Twelve-year-old Lonnie is finally feeling at home with his foster family. But because he’s living apart from his little sister, Lili, he decides it’s his job to be the “rememberer”—and write down everything that happens while they’re growing up. Lonnie’s musings are bittersweet; he’s happy that he and Lili have new families, but though his new family brings him joy, it also brings new worries. With a foster brother in the army, concepts like Peace have new meaning for Lonnie. Told through letters from Lonnie to Lili, this thought provoking companion to Jacqueline Woodson’s National Book Award finalist Locomotion tackles important issues in captivating, lyrical language. Lonnie’s reflections on family, loss, love and peace will strike a note with readers of all ages.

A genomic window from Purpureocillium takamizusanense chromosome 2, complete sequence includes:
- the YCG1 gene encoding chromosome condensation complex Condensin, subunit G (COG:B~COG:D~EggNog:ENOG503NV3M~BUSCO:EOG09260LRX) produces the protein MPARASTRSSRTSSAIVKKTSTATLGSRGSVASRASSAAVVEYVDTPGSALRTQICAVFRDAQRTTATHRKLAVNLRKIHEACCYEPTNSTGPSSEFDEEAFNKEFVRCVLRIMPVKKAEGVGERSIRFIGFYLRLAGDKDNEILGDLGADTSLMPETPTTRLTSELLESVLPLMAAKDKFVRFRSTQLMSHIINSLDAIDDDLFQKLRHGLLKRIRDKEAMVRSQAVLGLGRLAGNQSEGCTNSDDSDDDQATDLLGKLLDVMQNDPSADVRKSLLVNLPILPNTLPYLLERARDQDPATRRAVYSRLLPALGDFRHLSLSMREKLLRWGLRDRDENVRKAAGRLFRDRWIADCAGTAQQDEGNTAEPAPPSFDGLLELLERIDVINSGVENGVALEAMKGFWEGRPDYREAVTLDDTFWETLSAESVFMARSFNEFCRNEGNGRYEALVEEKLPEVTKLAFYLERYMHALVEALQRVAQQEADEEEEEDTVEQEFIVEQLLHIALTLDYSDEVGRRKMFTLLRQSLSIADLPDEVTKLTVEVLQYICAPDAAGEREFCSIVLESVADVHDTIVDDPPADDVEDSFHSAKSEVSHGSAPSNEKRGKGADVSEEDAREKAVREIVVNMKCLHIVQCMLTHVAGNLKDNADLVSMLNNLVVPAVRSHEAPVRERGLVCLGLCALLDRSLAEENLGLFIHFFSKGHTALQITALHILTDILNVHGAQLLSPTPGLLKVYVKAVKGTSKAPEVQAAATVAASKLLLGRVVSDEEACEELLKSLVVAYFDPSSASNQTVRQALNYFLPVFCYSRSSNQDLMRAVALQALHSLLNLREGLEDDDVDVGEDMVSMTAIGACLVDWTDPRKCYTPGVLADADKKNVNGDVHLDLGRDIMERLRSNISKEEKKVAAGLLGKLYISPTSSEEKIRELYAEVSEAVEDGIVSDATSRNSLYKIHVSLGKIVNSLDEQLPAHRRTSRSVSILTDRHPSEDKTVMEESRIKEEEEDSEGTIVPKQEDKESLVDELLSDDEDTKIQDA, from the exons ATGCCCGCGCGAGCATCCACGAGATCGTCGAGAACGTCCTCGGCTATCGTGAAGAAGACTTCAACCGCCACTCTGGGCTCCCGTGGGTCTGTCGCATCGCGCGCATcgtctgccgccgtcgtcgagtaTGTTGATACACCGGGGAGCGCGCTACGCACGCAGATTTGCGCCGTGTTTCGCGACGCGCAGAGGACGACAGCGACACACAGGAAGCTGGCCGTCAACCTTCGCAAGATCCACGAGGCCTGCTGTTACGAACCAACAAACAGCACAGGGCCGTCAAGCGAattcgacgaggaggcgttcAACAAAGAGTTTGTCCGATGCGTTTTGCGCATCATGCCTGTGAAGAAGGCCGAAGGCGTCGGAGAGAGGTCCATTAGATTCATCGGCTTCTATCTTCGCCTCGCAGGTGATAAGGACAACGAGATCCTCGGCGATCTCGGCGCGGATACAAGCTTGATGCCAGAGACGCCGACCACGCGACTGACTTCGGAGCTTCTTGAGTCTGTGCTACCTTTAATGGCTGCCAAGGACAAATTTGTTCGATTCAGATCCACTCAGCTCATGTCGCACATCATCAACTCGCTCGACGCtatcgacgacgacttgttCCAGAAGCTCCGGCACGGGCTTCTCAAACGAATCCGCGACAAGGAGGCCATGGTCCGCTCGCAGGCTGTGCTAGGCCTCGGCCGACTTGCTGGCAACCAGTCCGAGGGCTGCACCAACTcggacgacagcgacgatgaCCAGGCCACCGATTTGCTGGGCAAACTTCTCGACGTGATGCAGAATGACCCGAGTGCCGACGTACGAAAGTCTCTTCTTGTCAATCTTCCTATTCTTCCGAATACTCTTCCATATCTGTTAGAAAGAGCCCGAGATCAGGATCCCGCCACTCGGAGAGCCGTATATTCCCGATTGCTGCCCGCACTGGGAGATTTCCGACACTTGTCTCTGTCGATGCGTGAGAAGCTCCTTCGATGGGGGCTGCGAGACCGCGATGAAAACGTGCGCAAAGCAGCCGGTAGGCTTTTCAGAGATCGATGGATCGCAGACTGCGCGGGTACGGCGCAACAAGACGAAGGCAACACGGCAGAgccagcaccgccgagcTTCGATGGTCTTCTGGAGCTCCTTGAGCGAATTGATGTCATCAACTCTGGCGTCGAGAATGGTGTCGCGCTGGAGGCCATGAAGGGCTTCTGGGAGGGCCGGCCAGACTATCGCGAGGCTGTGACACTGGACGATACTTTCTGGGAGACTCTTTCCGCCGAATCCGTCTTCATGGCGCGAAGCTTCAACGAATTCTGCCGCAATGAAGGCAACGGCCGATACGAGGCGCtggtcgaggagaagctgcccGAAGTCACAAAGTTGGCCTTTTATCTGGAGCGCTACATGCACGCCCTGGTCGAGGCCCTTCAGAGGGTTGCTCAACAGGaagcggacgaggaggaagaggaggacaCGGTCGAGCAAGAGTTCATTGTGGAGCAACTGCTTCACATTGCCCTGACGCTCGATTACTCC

Peace, Locomotion is a hopefully book that speaks of the different definitions of family. Biological family, foster family, and your country. I believe the book is set around current issues but really it's relevant for any time period. I hadn't realized when I started reading, that this is a companion book to the book, Locomotion, but I felt it had to power to stand alone just fine.
The book is a series of letters that Lonnie Collins Motion aka Locomotion writes to his little sister Lili. After losing their parents in a fire they are put into separate foster homes and don't get to see each other as often as they would like it. In his letters Lonnie tells his sister all about his life, his classes, his poetry, his friends and also his foster family who has a son in the war.
I thought this was a sweet book that deals with some heavy issues in a very hopeful way. It made me smile but also made me a little teary eyed. The character of Lonnie is wise beyond his years and his love for his sister and foster family is touching. It's inspiring to see what a good person he remains after having to deal with so much at a very young age. The author has captured his voice perfectly.
Peace, Locomotion was released on January 22nd.
ARC received from publisher